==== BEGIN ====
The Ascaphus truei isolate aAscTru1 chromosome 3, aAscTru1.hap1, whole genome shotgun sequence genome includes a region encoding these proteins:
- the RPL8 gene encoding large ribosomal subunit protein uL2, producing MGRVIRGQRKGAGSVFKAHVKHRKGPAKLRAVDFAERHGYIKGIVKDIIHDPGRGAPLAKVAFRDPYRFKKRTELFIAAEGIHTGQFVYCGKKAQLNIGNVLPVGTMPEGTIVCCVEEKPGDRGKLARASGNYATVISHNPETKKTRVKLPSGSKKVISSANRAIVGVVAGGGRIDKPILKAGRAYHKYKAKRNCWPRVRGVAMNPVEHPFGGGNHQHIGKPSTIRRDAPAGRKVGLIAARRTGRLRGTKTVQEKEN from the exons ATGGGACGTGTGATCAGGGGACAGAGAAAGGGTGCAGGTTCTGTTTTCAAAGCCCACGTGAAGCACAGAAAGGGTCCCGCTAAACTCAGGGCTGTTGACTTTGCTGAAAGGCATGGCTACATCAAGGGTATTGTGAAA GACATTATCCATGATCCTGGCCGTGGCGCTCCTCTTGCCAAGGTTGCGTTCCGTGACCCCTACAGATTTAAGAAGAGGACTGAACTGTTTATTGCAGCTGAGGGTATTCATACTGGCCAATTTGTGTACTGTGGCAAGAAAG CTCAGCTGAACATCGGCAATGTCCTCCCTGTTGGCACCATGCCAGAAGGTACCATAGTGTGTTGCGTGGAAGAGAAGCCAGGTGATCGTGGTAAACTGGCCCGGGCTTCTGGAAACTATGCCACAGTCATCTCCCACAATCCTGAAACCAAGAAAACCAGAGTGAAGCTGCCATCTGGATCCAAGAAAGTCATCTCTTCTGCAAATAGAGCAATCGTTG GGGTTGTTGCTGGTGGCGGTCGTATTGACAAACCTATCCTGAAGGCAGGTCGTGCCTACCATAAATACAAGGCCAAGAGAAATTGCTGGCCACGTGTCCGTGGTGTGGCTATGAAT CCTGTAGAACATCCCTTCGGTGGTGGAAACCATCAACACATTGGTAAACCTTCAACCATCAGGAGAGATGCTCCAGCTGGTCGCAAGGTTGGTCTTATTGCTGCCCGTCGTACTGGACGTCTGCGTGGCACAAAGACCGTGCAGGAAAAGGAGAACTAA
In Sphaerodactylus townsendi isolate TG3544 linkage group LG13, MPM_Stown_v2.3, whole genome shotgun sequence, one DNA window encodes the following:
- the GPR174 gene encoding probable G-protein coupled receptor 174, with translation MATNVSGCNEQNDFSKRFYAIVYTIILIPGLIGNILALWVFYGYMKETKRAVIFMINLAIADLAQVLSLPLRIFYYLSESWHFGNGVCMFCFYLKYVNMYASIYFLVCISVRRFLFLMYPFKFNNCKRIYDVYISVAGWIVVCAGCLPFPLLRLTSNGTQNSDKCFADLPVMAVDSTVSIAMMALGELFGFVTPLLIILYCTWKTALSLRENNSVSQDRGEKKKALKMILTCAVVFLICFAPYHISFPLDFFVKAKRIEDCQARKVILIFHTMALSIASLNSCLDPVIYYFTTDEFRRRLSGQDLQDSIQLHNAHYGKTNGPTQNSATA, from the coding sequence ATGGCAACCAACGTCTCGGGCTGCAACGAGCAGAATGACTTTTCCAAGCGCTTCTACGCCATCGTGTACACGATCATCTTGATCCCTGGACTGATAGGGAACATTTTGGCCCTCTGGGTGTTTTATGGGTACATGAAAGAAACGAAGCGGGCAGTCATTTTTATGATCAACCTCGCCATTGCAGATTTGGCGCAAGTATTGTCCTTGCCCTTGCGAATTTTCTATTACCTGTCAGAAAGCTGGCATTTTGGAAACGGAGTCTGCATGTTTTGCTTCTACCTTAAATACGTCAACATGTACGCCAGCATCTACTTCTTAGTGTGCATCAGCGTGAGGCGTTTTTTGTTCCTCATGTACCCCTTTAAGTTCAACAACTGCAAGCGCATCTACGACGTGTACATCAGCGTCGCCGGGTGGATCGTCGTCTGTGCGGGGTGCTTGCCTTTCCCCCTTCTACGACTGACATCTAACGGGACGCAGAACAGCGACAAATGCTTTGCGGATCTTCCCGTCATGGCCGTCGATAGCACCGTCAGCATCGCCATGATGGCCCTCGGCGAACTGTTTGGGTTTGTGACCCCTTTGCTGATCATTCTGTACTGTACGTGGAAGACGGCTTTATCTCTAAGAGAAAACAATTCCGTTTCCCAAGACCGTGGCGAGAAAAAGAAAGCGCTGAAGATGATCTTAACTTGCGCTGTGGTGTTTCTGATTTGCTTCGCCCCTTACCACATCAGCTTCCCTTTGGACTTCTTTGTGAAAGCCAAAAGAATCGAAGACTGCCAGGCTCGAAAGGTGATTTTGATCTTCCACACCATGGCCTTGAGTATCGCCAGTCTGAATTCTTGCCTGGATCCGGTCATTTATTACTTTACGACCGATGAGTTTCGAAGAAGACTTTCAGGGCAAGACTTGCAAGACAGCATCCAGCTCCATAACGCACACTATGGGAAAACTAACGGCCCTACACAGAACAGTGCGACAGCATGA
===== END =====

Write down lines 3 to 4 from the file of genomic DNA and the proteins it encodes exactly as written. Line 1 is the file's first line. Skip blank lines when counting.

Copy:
In Sphaerodactylus townsendi isolate TG3544 linkage group LG13, MPM_Stown_v2.3, whole genome shotgun sequence, one DNA window encodes the following:
- the GPR174 gene encoding probable G-protein coupled receptor 174, with translation MATNVSGCNEQNDFSKRFYAIVYTIILIPGLIGNILALWVFYGYMKETKRAVIFMINLAIADLAQVLSLPLRIFYYLSESWHFGNGVCMFCFYLKYVNMYASIYFLVCISVRRFLFLMYPFKFNNCKRIYDVYISVAGWIVVCAGCLPFPLLRLTSNGTQNSDKCFADLPVMAVDSTVSIAMMALGELFGFVTPLLIILYCTWKTALSLRENNSVSQDRGEKKKALKMILTCAVVFLICFAPYHISFPLDFFVKAKRIEDCQARKVILIFHTMALSIASLNSCLDPVIYYFTTDEFRRRLSGQDLQDSIQLHNAHYGKTNGPTQNSATA, from the coding sequence ATGGCAACCAACGTCTCGGGCTGCAACGAGCAGAATGACTTTTCCAAGCGCTTCTACGCCATCGTGTACACGATCATCTTGATCCCTGGACTGATAGGGAACATTTTGGCCCTCTGGGTGTTTTATGGGTACATGAAAGAAACGAAGCGGGCAGTCATTTTTATGATCAACCTCGCCATTGCAGATTTGGCGCAAGTATTGTCCTTGCCCTTGCGAATTTTCTATTACCTGTCAGAAAGCTGGCATTTTGGAAACGGAGTCTGCATGTTTTGCTTCTACCTTAAATACGTCAACATGTACGCCAGCATCTACTTCTTAGTGTGCATCAGCGTGAGGCGTTTTTTGTTCCTCATGTACCCCTTTAAGTTCAACAACTGCAAGCGCATCTACGACGTGTACATCAGCGTCGCCGGGTGGATCGTCGTCTGTGCGGGGTGCTTGCCTTTCCCCCTTCTACGACTGACATCTAACGGGACGCAGAACAGCGACAAATGCTTTGCGGATCTTCCCGTCATGGCCGTCGATAGCACCGTCAGCATCGCCATGATGGCCCTCGGCGAACTGTTTGGGTTTGTGACCCCTTTGCTGATCATTCTGTACTGTACGTGGAAGACGGCTTTATCTCTAAGAGAAAACAATTCCGTTTCCCAAGACCGTGGCGAGAAAAAGAAAGCGCTGAAGATGATCTTAACTTGCGCTGTGGTGTTTCTGATTTGCTTCGCCCCTTACCACATCAGCTTCCCTTTGGACTTCTTTGTGAAAGCCAAAAGAATCGAAGACTGCCAGGCTCGAAAGGTGATTTTGATCTTCCACACCATGGCCTTGAGTATCGCCAGTCTGAATTCTTGCCTGGATCCGGTCATTTATTACTTTACGACCGATGAGTTTCGAAGAAGACTTTCAGGGCAAGACTTGCAAGACAGCATCCAGCTCCATAACGCACACTATGGGAAAACTAACGGCCCTACACAGAACAGTGCGACAGCATGA